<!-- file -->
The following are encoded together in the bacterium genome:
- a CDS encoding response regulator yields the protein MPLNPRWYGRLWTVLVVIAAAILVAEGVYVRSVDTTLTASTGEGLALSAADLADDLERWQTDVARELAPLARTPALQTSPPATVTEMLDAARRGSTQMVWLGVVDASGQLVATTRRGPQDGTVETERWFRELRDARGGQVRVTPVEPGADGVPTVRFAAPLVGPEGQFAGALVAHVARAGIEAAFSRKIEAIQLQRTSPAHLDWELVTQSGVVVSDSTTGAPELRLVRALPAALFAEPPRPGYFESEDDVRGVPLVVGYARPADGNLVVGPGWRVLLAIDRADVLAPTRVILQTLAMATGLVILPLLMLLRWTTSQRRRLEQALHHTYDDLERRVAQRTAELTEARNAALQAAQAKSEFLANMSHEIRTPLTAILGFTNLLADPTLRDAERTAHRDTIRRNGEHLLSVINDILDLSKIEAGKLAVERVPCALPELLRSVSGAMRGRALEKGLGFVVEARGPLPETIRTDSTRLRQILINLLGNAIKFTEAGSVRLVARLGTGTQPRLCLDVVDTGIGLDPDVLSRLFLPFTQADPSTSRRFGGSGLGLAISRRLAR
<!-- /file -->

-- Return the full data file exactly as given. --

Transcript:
The following are encoded together in the bacterium genome:
- a CDS encoding response regulator yields the protein MPLNPRWYGRLWTVLVVIAAAILVAEGVYVRSVDTTLTASTGEGLALSAADLADDLERWQTDVARELAPLARTPALQTSPPATVTEMLDAARRGSTQMVWLGVVDASGQLVATTRRGPQDGTVETERWFRELRDARGGQVRVTPVEPGADGVPTVRFAAPLVGPEGQFAGALVAHVARAGIEAAFSRKIEAIQLQRTSPAHLDWELVTQSGVVVSDSTTGAPELRLVRALPAALFAEPPRPGYFESEDDVRGVPLVVGYARPADGNLVVGPGWRVLLAIDRADVLAPTRVILQTLAMATGLVILPLLMLLRWTTSQRRRLEQALHHTYDDLERRVAQRTAELTEARNAALQAAQAKSEFLANMSHEIRTPLTAILGFTNLLADPTLRDAERTAHRDTIRRNGEHLLSVINDILDLSKIEAGKLAVERVPCALPELLRSVSGAMRGRALEKGLGFVVEARGPLPETIRTDSTRLRQILINLLGNAIKFTEAGSVRLVARLGTGTQPRLCLDVVDTGIGLDPDVLSRLFLPFTQADPSTSRRFGGSGLGLAISRRLAR